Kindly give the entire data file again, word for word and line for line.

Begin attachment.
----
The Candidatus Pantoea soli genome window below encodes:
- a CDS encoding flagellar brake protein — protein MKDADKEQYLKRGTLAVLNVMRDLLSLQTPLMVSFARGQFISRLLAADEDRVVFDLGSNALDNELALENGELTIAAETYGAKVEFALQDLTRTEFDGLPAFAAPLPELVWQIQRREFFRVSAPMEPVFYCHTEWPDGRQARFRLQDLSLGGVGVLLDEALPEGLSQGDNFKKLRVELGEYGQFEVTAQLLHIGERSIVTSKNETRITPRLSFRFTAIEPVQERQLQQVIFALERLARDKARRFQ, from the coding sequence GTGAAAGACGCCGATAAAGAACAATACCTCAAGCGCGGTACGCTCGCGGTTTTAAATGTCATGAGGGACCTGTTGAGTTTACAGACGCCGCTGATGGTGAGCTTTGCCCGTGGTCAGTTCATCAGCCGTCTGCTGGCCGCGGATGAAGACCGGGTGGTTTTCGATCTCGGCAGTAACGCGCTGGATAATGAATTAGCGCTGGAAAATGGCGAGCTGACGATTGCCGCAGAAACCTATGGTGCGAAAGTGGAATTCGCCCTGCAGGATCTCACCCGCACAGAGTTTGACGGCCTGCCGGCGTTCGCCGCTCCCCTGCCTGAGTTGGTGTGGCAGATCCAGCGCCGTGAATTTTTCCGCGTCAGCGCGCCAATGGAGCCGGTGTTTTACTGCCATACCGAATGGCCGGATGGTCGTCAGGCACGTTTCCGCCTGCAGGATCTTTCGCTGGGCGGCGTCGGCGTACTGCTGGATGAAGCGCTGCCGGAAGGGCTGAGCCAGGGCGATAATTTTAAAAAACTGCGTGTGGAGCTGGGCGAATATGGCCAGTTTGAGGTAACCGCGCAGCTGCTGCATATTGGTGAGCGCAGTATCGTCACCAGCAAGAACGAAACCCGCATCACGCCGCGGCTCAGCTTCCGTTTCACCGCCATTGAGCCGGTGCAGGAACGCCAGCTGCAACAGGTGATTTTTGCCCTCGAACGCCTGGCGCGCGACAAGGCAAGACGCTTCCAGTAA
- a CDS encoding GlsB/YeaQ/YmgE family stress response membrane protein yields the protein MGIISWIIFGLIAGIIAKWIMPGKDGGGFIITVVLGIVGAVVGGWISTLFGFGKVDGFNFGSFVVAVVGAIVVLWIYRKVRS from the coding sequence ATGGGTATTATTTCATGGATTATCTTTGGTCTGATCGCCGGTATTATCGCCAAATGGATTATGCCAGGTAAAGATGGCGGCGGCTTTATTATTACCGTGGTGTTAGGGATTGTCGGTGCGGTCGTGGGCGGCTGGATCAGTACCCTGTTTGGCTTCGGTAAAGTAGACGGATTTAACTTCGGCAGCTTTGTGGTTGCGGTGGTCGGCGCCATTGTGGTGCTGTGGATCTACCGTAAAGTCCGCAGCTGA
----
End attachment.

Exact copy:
The Candidatus Pantoea soli genome window below encodes:
- a CDS encoding flagellar brake protein — protein MKDADKEQYLKRGTLAVLNVMRDLLSLQTPLMVSFARGQFISRLLAADEDRVVFDLGSNALDNELALENGELTIAAETYGAKVEFALQDLTRTEFDGLPAFAAPLPELVWQIQRREFFRVSAPMEPVFYCHTEWPDGRQARFRLQDLSLGGVGVLLDEALPEGLSQGDNFKKLRVELGEYGQFEVTAQLLHIGERSIVTSKNETRITPRLSFRFTAIEPVQERQLQQVIFALERLARDKARRFQ, from the coding sequence GTGAAAGACGCCGATAAAGAACAATACCTCAAGCGCGGTACGCTCGCGGTTTTAAATGTCATGAGGGACCTGTTGAGTTTACAGACGCCGCTGATGGTGAGCTTTGCCCGTGGTCAGTTCATCAGCCGTCTGCTGGCCGCGGATGAAGACCGGGTGGTTTTCGATCTCGGCAGTAACGCGCTGGATAATGAATTAGCGCTGGAAAATGGCGAGCTGACGATTGCCGCAGAAACCTATGGTGCGAAAGTGGAATTCGCCCTGCAGGATCTCACCCGCACAGAGTTTGACGGCCTGCCGGCGTTCGCCGCTCCCCTGCCTGAGTTGGTGTGGCAGATCCAGCGCCGTGAATTTTTCCGCGTCAGCGCGCCAATGGAGCCGGTGTTTTACTGCCATACCGAATGGCCGGATGGTCGTCAGGCACGTTTCCGCCTGCAGGATCTTTCGCTGGGCGGCGTCGGCGTACTGCTGGATGAAGCGCTGCCGGAAGGGCTGAGCCAGGGCGATAATTTTAAAAAACTGCGTGTGGAGCTGGGCGAATATGGCCAGTTTGAGGTAACCGCGCAGCTGCTGCATATTGGTGAGCGCAGTATCGTCACCAGCAAGAACGAAACCCGCATCACGCCGCGGCTCAGCTTCCGTTTCACCGCCATTGAGCCGGTGCAGGAACGCCAGCTGCAACAGGTGATTTTTGCCCTCGAACGCCTGGCGCGCGACAAGGCAAGACGCTTCCAGTAA
- a CDS encoding GlsB/YeaQ/YmgE family stress response membrane protein yields the protein MGIISWIIFGLIAGIIAKWIMPGKDGGGFIITVVLGIVGAVVGGWISTLFGFGKVDGFNFGSFVVAVVGAIVVLWIYRKVRS from the coding sequence ATGGGTATTATTTCATGGATTATCTTTGGTCTGATCGCCGGTATTATCGCCAAATGGATTATGCCAGGTAAAGATGGCGGCGGCTTTATTATTACCGTGGTGTTAGGGATTGTCGGTGCGGTCGTGGGCGGCTGGATCAGTACCCTGTTTGGCTTCGGTAAAGTAGACGGATTTAACTTCGGCAGCTTTGTGGTTGCGGTGGTCGGCGCCATTGTGGTGCTGTGGATCTACCGTAAAGTCCGCAGCTGA